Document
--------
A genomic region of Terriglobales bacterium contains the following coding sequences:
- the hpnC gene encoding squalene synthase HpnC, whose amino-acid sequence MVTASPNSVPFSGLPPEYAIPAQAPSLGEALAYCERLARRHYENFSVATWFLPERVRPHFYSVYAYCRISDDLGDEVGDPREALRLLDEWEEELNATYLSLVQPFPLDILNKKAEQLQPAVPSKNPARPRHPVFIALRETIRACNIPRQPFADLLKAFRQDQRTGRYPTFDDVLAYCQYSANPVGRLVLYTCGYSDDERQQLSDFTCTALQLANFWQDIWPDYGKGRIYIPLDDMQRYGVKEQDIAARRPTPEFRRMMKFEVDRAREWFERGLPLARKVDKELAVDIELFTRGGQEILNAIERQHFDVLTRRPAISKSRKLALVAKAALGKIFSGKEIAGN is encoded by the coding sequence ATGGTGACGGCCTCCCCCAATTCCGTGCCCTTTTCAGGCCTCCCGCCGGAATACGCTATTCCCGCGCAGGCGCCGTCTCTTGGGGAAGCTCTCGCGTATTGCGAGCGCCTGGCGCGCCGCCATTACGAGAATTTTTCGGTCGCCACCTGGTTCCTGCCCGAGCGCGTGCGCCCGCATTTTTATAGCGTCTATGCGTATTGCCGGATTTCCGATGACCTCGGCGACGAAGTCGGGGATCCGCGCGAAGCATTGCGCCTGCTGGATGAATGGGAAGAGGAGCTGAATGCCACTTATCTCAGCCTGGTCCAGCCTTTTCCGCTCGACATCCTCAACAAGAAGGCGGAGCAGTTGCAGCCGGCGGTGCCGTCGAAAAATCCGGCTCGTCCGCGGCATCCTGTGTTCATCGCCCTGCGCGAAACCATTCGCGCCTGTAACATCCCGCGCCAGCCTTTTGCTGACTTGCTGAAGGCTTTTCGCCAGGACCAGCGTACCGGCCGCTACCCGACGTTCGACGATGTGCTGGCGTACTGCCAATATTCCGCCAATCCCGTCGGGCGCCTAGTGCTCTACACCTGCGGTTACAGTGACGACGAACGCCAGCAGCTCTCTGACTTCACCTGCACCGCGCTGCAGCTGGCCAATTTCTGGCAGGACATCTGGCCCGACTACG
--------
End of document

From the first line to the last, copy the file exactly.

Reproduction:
A genomic region of Terriglobales bacterium contains the following coding sequences:
- the hpnC gene encoding squalene synthase HpnC, whose amino-acid sequence MVTASPNSVPFSGLPPEYAIPAQAPSLGEALAYCERLARRHYENFSVATWFLPERVRPHFYSVYAYCRISDDLGDEVGDPREALRLLDEWEEELNATYLSLVQPFPLDILNKKAEQLQPAVPSKNPARPRHPVFIALRETIRACNIPRQPFADLLKAFRQDQRTGRYPTFDDVLAYCQYSANPVGRLVLYTCGYSDDERQQLSDFTCTALQLANFWQDIWPDYGKGRIYIPLDDMQRYGVKEQDIAARRPTPEFRRMMKFEVDRAREWFERGLPLARKVDKELAVDIELFTRGGQEILNAIERQHFDVLTRRPAISKSRKLALVAKAALGKIFSGKEIAGN is encoded by the coding sequence ATGGTGACGGCCTCCCCCAATTCCGTGCCCTTTTCAGGCCTCCCGCCGGAATACGCTATTCCCGCGCAGGCGCCGTCTCTTGGGGAAGCTCTCGCGTATTGCGAGCGCCTGGCGCGCCGCCATTACGAGAATTTTTCGGTCGCCACCTGGTTCCTGCCCGAGCGCGTGCGCCCGCATTTTTATAGCGTCTATGCGTATTGCCGGATTTCCGATGACCTCGGCGACGAAGTCGGGGATCCGCGCGAAGCATTGCGCCTGCTGGATGAATGGGAAGAGGAGCTGAATGCCACTTATCTCAGCCTGGTCCAGCCTTTTCCGCTCGACATCCTCAACAAGAAGGCGGAGCAGTTGCAGCCGGCGGTGCCGTCGAAAAATCCGGCTCGTCCGCGGCATCCTGTGTTCATCGCCCTGCGCGAAACCATTCGCGCCTGTAACATCCCGCGCCAGCCTTTTGCTGACTTGCTGAAGGCTTTTCGCCAGGACCAGCGTACCGGCCGCTACCCGACGTTCGACGATGTGCTGGCGTACTGCCAATATTCCGCCAATCCCGTCGGGCGCCTAGTGCTCTACACCTGCGGTTACAGTGACGACGAACGCCAGCAGCTCTCTGACTTCACCTGCACCGCGCTGCAGCTGGCCAATTTCTGGCAGGACATCTGGCCCGACTACG